Brown can’t color nation green

It seemed clear throughout the last few weeks, as Meg Whitman struggled to clean up the mess her maid left and attempted to convince voters of her financial savvy while wildly blowing through $142 million of her own money, that California was leaning Brown.

Now that he’s been elected, the focus is shifting away from the amusement of the gubernatorial race and instead settling on the number of promises that Governor-elect Jerry Brown made during his campaign.

Among those promises was the decisive investment of time and money in a clean-energy jobs plan.

Rita Yeung | Daily Trojan

“Over the next decade, the market for renewable energy will triple to more than $2 trillion,” Brown said. “California must be at the forefront of this 21st century economic engine. We led the way once, and I know how to put California first again.”

It’s easy enough to hope that such an agenda will quickly rise to the forefront of state policy and be subsequently snapped up by an enlightened federal government. Exciting a prospect as that might be, many Californians aren’t likely to be surprised should the advancement of that plan quietly take a backseat to the long-reigning paramounts of education, budget and healthcare — as voters, we’ve been burned before.

But there are hopeful indications that California’s commitment to clean-energy jobs might prove to be more than just another unfilled campaign promise or short-lived publicity strategy.

Brown’s eight-point plan, building from the cornerstones of renewable energy and efficiency, is ambitious but not entirely unrealistic; he has already garnered a battalion of supporters in Silicon Valley — Google, Apple and Bill Gates all did their part in the policy tug of war against companies such as Valero and Tesoro oil that was Proposition 23.

It’s more than an optimistic naivety that has California’s best and brightest standing by Brown as he works to advance the precedents in his environmental agenda. They might not have endorsed Brown personally, as have organizations such as the Sierra Club, but they do recognize that from a business perspective they stand a lot to gain from a government that promotes clean energy.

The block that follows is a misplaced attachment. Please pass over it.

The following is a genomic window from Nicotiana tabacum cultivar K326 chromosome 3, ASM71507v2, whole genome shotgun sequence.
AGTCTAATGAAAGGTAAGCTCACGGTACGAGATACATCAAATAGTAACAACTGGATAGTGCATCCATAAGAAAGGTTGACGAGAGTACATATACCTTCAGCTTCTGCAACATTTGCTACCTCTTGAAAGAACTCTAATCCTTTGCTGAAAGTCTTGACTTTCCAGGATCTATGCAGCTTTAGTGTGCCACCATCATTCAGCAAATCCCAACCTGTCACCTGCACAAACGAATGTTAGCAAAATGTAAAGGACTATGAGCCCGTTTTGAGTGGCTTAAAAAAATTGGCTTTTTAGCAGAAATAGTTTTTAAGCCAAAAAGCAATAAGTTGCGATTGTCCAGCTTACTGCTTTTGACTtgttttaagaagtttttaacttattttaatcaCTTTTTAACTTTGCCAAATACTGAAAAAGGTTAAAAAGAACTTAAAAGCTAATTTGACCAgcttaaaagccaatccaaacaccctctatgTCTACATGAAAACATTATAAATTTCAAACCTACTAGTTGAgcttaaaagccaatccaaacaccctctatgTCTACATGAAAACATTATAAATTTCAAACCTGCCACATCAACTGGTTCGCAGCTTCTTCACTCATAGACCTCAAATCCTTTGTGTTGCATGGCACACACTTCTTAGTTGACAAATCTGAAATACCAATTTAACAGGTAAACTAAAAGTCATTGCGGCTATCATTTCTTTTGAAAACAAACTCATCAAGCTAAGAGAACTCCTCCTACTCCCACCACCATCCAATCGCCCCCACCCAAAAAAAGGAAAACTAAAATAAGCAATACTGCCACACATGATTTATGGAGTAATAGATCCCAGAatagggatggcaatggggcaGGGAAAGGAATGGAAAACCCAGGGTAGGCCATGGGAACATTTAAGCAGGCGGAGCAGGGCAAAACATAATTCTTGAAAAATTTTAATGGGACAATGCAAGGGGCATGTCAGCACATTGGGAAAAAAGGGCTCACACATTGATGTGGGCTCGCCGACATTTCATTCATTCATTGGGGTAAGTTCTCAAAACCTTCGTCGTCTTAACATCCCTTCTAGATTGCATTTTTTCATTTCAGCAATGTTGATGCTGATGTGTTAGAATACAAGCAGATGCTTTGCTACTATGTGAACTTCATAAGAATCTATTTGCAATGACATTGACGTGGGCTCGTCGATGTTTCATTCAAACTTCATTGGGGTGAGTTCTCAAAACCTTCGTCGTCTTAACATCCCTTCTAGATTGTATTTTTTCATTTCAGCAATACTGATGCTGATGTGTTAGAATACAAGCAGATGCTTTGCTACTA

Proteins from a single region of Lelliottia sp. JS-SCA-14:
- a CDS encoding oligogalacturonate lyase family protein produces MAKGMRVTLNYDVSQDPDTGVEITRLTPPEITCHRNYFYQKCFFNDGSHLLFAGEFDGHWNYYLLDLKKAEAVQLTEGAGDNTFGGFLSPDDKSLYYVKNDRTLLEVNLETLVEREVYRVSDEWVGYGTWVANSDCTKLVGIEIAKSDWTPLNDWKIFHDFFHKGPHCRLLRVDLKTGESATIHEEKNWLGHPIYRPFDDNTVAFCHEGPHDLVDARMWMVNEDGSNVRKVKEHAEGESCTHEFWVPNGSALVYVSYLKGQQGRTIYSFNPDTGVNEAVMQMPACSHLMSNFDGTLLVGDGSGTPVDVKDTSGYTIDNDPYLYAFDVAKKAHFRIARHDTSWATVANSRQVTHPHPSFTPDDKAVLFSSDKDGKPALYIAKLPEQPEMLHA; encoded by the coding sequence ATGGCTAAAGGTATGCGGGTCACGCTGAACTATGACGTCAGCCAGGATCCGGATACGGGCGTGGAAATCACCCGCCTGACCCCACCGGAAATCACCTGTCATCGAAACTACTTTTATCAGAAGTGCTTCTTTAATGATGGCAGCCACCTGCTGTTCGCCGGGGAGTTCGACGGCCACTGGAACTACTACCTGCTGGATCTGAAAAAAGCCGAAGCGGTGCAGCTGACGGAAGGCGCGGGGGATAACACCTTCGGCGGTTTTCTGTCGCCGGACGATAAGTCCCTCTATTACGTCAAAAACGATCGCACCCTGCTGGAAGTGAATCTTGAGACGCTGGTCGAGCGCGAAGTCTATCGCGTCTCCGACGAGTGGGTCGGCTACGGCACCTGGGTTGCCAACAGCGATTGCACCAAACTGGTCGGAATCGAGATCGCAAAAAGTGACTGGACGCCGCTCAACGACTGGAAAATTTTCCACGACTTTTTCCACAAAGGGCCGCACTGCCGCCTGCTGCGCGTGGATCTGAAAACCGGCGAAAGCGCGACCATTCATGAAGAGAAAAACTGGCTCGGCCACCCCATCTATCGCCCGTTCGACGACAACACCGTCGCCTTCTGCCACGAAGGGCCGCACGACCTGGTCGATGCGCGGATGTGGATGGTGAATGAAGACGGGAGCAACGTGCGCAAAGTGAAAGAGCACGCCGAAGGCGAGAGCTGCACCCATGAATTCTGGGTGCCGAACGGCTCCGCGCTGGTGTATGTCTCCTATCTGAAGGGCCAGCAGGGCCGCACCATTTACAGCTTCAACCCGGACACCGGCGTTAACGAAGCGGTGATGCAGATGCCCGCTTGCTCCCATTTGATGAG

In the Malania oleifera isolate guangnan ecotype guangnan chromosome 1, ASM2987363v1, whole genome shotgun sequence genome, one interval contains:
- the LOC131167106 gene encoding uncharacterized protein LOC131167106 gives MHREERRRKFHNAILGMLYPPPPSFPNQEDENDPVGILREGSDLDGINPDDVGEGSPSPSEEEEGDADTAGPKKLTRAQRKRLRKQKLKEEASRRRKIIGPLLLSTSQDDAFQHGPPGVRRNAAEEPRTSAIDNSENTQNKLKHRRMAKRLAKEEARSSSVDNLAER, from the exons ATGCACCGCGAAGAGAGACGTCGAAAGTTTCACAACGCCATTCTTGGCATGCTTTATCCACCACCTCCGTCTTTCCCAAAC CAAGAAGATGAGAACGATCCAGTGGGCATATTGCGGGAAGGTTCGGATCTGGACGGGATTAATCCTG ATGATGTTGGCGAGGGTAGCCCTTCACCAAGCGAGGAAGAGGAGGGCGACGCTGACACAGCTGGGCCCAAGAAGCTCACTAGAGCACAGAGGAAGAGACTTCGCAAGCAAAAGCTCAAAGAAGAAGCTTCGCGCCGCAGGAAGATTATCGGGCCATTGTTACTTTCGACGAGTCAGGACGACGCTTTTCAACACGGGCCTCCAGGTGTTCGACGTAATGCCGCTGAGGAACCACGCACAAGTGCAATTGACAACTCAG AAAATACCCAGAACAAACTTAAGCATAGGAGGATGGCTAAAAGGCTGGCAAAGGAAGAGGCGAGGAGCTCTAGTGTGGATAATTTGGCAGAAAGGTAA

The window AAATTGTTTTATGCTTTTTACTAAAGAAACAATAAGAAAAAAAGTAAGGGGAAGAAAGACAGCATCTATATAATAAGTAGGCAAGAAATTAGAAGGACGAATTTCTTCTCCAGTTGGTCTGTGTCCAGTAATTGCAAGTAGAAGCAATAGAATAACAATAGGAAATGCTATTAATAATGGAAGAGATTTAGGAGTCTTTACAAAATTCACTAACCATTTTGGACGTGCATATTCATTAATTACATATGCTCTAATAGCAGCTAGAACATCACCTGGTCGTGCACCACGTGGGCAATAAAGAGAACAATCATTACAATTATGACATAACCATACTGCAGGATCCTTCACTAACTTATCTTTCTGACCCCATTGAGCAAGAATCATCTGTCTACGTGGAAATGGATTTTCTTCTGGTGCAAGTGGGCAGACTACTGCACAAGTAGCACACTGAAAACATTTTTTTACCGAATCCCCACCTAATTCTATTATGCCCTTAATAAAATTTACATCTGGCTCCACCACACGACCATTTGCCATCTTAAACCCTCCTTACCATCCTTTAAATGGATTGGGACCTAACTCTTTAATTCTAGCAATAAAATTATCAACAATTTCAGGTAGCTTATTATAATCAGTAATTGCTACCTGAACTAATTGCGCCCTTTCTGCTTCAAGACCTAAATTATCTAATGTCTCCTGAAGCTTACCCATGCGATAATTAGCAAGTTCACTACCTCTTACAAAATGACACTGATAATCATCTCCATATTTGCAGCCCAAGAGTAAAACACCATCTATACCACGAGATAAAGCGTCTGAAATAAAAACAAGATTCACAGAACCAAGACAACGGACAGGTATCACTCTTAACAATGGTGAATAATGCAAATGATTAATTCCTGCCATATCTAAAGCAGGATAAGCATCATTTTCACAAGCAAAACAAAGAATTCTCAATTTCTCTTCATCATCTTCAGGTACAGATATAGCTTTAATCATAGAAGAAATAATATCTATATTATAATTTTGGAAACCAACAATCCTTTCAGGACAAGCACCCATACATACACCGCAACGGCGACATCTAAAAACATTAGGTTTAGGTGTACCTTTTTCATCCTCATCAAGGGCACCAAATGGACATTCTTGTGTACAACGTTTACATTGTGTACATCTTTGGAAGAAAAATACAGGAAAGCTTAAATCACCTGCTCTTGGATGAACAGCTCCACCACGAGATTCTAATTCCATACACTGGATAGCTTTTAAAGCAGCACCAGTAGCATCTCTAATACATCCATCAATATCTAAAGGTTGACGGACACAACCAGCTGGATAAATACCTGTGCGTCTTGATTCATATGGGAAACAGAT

Dovetailing interests between a determined leader and a score of high-profile constituents can carry a platform a long way. And California, as the nation’s self-proclaimed trailblazer, is just progressive enough to be the state that doesn’t let its environmental agenda go the way of the dinosaur.

Still, in-state support is a far cry from implementation of a clean-energy jobs plan on the federal level that will be needed to ensure it’s not forgotten, especially once Brown’s term is up. It also isn’t likely to help that half of the new Republican members of Congress are “climate change skeptics,” according to an analysis by the Center for American Progress.

Despite the size of California’s economy, industry and voting population, the state is not always a powerful enough force to drag the rest of the nation behind it; there are an incalculable number of promising initiatives born in California that were not taken up in other state policies. For the clean-energy jobs plan to be different, Brown will first need to concentrate on expanding his base of support in California — for now, at least, we should keep our focus within state lines.

Holding off on expanding the concept of clean-energy jobs outside California is not an admission of defeat; for the time being, it’s a sound tactic of demonstrating to the rest of the country just how successfully we can integrate environmentally friendly policies into our economy and thus inspire them to follow suit in their own time.

“Investments in clean energy produce two to three times as many jobs per dollar as gas, oil or coal. And dollars invested in clean energy tend to stay in California, instead of going to other states or other countries,” Brown said at the Silicon Valley Leadership Group.

Should the clean-energy jobs plan prove a boon to California’s economy, we’ll be able to see the remaining states recognize its value and implement similar plans of their own accord.

Kastalia Medrano is a sophomore majoring in print and digital journalism and editorial director of the Daily Trojan. Her column, “Green Piece,” runs Tuesdays.

1 reply
  1. Christopher Ganiere
    Christopher Ganiere says:

    Brown’s statement, “Investments in clean energy produce two to three times as many jobs per dollar as gas, oil or coal. And dollars invested in clean energy tend to stay in California, instead of going to other states or other countries,” is wishful thinking. Many alternative energy businesses (even those started under Jimmy Carter) are subsidy farms. You can tell they are, because, every time the subsidies are threatened, the industry laments the end of alternative energy.

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